Spring @Value Annotation

Filed Under: Spring

Spring @Value annotation is used to assign default values to variables and method arguments. We can read spring environment variables as well as system variables using @Value annotation.

Spring @Value annotation also supports SpEL. Let’s look at some of the examples of using @Value annotation.

Spring @Value – Default Value

We can assign default value to a class property using @Value annotation.


@Value("Default DBConfiguration")
private String defaultName;

@Value annotation argument can be a string only, but spring tries to convert it to the specified type. Below code will work fine and assign the boolean and integer values to the variable.


@Value("true")
private boolean defaultBoolean;

@Value("10")
private int defaultInt;

Spring @Value – Spring Environment Property


@Value("${APP_NAME_NOT_FOUND}")
private String defaultAppName;

If the key is not found in the spring environment properties, then the property value will be ${APP_NAME_NOT_FOUND}.

We can assign a default value that will get assigned if the key is missing from spring environment properties.


@Value("${APP_NAME_NOT_FOUND:Default}")
private String defaultAppName;

Spring @Value – System Environment

When Spring environment is populated, it reads all the system environment variables and stores it as properties. So we can assign system variables too using @Value annotation.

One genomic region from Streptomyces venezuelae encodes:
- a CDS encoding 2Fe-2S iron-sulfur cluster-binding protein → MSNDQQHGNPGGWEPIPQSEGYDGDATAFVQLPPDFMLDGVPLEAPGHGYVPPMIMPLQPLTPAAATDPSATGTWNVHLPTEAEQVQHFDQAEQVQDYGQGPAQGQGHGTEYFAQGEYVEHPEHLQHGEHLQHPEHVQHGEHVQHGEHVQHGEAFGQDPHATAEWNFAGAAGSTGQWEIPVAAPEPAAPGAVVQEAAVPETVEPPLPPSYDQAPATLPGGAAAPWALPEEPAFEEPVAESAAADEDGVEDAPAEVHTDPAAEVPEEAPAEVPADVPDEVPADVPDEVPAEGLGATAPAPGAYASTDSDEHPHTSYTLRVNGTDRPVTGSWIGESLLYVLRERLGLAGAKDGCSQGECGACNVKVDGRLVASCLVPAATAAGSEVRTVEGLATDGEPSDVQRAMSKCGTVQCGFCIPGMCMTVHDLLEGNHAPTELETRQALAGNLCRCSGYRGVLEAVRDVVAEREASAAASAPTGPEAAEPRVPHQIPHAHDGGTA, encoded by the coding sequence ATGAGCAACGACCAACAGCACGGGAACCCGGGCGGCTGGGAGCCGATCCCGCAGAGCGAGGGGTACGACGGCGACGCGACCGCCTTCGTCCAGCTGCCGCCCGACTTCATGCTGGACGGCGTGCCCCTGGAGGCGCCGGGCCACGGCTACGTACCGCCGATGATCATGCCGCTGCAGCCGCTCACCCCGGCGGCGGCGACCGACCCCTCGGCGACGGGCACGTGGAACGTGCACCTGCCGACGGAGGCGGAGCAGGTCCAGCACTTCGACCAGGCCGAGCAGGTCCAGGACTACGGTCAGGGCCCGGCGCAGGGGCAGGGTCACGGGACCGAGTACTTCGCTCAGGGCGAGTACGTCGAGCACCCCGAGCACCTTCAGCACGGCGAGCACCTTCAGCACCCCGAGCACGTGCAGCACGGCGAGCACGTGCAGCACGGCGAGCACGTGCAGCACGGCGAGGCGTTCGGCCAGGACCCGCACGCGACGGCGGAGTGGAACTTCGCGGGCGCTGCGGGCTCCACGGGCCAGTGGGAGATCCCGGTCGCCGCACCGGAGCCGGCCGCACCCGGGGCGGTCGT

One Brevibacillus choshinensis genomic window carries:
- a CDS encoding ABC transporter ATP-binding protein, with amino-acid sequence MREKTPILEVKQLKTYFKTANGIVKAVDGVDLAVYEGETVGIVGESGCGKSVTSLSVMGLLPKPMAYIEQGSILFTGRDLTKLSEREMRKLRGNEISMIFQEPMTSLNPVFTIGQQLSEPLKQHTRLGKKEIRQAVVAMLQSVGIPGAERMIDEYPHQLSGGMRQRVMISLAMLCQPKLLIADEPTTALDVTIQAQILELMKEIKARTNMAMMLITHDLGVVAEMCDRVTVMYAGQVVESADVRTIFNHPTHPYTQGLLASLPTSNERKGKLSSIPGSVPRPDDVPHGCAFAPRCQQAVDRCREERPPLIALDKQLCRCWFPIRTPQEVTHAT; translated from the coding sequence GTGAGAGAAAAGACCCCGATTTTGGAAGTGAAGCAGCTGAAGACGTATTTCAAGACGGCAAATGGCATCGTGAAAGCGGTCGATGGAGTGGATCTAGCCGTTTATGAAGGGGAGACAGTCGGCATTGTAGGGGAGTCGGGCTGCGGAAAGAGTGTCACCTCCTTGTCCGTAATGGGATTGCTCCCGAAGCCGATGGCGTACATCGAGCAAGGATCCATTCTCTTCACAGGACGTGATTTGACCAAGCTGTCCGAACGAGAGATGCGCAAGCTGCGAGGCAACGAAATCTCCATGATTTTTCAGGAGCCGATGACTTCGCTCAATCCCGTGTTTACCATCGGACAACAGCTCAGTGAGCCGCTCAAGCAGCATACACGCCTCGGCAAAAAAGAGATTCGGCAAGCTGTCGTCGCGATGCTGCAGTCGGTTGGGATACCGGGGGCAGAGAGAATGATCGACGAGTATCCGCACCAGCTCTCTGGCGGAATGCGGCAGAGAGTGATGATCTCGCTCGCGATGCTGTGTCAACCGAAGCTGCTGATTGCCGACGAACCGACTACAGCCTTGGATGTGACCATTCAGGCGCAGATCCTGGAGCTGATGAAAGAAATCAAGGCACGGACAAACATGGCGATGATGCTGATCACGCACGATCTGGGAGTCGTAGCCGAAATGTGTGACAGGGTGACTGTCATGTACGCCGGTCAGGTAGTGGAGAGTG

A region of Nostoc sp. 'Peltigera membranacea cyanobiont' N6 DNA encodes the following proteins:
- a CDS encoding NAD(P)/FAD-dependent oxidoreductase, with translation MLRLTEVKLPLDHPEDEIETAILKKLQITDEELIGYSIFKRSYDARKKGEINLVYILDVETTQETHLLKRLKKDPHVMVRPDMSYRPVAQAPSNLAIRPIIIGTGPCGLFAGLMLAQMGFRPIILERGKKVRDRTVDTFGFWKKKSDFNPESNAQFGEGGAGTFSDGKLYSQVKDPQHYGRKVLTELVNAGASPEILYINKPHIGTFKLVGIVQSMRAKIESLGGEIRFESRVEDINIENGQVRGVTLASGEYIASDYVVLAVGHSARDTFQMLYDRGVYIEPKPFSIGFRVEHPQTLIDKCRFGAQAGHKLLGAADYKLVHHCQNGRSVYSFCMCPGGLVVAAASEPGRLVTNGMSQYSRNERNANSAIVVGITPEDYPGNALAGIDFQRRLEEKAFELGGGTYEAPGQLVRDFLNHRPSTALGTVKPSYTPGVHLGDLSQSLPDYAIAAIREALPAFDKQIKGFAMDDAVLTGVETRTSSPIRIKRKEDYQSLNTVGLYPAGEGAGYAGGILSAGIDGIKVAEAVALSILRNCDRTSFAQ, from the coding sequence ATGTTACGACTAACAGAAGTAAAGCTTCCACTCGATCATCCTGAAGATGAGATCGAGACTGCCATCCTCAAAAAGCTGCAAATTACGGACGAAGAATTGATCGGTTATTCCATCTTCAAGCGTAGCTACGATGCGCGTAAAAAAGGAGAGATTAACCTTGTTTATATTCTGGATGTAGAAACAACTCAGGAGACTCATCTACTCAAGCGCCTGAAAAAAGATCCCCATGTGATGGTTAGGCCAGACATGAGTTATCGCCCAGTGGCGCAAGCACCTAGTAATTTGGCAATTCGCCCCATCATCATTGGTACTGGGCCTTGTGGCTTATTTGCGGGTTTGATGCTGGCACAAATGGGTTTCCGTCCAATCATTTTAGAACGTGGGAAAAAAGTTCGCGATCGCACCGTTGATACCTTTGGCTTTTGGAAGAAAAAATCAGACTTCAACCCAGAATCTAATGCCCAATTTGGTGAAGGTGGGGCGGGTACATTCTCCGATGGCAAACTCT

@Value("${java.home}")
private String javaHome;
	
@Value("${HOME}")
private String homeDir;

Spring @Value – SpEL

We can also use Spring Expression Language with @Value annotation. So we can read java home system property using SpEL too.


@Value("#{systemProperties['java.home']}")
private String javaHome;

Spring @Value with methods

When the @Value annotation is found on a method, Spring context will invoke it when all the spring configurations and beans are getting loaded. If the method has multiple arguments, then every argument value is mapped from the method annotation. If we want different values for different arguments then we can use @Value annotation directly with the argument.


@Value("Test")
public void printValues(String s, String v){} //both 's' and 'v' values will be 'Test' 

@Value("Test")
public void printValues(String s, @Value("Data") String v){}
// s=Test, v=Data

Spring @Value Example

Let’s create a simple Spring application where we will use @Value annotation to read properties and assign them to class variables.

Create a maven project and add spring core dependencies.


<dependency>
	<groupId>org.springframework</groupId>
	<artifactId>spring-context</artifactId>
	<version>5.0.6.RELEASE</version>
</dependency>

Our final project structure will look like below image, we will look each of the components one by one.

Spring Value Annotation Example

Create a component class where we will inject variable values through @Value annotation.


package com.journaldev.spring;

import org.springframework.beans.factory.annotation.Value;

public class DBConnection {

	@Value("${DB_DRIVER_CLASS}")
	private String driverClass;
	@Value("${DB_URL}")
	private String dbURL;
	@Value("${DB_USERNAME}")
	private String userName;
	@Value("${DB_PASSWORD}")
	private char[] password;

	public DBConnection() {
	}

	public void printDBConfigs() {
		System.out.println("Driver Class = " + driverClass);